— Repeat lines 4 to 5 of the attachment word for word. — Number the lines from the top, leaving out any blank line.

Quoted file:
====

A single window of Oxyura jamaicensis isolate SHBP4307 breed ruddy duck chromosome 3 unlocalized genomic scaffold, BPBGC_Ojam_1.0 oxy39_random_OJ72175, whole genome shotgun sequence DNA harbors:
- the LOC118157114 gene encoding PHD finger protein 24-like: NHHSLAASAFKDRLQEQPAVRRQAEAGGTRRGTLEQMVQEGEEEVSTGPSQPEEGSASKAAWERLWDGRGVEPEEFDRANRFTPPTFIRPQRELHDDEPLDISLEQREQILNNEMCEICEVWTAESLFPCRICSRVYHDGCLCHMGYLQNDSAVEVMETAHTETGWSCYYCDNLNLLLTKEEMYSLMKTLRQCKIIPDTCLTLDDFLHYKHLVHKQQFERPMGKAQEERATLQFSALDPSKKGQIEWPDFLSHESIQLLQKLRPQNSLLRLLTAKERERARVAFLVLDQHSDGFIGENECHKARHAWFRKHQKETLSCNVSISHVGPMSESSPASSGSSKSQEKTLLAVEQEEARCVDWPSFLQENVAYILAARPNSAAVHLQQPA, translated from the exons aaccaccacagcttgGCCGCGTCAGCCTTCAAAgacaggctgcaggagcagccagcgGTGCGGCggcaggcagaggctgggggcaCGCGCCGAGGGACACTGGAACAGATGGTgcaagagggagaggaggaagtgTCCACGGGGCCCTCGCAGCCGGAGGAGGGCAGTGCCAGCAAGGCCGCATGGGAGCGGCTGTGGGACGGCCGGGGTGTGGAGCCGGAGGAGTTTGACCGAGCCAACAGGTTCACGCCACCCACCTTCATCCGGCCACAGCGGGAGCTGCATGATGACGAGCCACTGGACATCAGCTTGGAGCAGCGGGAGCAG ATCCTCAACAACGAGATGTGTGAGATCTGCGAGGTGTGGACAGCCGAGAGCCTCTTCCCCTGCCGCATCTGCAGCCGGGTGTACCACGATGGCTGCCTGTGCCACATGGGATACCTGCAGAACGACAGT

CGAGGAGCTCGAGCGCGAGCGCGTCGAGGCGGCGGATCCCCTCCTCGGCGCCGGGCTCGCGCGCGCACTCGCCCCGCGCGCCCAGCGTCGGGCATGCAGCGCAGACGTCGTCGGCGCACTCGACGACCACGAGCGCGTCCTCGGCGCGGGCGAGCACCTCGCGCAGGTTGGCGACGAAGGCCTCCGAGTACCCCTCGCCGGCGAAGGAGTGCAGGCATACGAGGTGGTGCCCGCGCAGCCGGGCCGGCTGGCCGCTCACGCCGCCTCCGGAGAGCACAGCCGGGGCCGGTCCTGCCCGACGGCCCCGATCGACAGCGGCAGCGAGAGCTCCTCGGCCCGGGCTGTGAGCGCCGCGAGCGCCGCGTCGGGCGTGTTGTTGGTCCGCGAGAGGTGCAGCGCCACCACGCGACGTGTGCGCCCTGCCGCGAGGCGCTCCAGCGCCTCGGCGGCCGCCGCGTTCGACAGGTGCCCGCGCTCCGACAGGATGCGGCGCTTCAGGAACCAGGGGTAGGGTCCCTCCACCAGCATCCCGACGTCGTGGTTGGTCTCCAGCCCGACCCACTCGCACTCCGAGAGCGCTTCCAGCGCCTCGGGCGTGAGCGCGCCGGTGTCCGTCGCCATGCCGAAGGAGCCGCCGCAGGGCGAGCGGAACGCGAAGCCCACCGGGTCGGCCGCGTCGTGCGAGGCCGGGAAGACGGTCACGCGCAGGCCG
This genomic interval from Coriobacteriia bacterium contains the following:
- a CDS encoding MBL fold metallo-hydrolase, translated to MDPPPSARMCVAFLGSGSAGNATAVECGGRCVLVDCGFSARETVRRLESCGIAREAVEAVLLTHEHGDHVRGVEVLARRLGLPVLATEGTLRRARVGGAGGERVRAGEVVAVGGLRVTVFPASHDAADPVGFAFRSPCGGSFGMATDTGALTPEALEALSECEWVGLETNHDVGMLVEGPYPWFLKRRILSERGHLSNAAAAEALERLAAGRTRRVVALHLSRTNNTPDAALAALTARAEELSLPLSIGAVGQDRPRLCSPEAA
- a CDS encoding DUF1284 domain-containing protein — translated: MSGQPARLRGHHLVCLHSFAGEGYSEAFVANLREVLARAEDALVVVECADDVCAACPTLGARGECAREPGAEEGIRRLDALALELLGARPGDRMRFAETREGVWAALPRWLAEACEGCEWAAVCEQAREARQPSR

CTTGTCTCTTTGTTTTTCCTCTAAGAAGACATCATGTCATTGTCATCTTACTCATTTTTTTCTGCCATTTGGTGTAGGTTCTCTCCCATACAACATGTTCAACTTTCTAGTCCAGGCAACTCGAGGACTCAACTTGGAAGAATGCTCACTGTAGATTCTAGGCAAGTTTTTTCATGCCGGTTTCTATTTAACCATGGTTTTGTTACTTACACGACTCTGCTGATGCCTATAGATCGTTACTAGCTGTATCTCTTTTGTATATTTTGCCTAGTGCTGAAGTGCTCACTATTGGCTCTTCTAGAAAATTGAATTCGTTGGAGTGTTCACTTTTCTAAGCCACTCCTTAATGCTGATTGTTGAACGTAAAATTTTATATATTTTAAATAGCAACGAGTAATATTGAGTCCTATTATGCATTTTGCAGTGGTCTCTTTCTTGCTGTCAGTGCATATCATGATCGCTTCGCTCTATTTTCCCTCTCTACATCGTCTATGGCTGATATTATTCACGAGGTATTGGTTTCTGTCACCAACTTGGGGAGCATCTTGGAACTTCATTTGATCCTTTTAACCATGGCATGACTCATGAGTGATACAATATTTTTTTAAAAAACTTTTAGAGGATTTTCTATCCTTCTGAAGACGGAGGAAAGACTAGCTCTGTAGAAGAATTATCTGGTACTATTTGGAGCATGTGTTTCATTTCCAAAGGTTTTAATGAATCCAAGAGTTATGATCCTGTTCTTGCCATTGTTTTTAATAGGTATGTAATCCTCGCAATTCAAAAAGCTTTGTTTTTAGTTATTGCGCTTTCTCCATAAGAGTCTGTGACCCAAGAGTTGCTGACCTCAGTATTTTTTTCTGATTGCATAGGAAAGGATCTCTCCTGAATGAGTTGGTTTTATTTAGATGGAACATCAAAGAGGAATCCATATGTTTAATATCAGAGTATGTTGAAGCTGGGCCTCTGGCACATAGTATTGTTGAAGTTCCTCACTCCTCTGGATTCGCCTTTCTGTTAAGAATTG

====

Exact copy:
This genomic interval from Coriobacteriia bacterium contains the following:
- a CDS encoding MBL fold metallo-hydrolase, translated to MDPPPSARMCVAFLGSGSAGNATAVECGGRCVLVDCGFSARETVRRLESCGIAREAVEAVLLTHEHGDHVRGVEVLARRLGLPVLATEGTLRRARVGGAGGERVRAGEVVAVGGLRVTVFPASHDAADPVGFAFRSPCGGSFGMATDTGALTPEALEALSECEWVGLETNHDVGMLVEGPYPWFLKRRILSERGHLSNAAAAEALERLAAGRTRRVVALHLSRTNNTPDAALAALTARAEELSLPLSIGAVGQDRPRLCSPEAA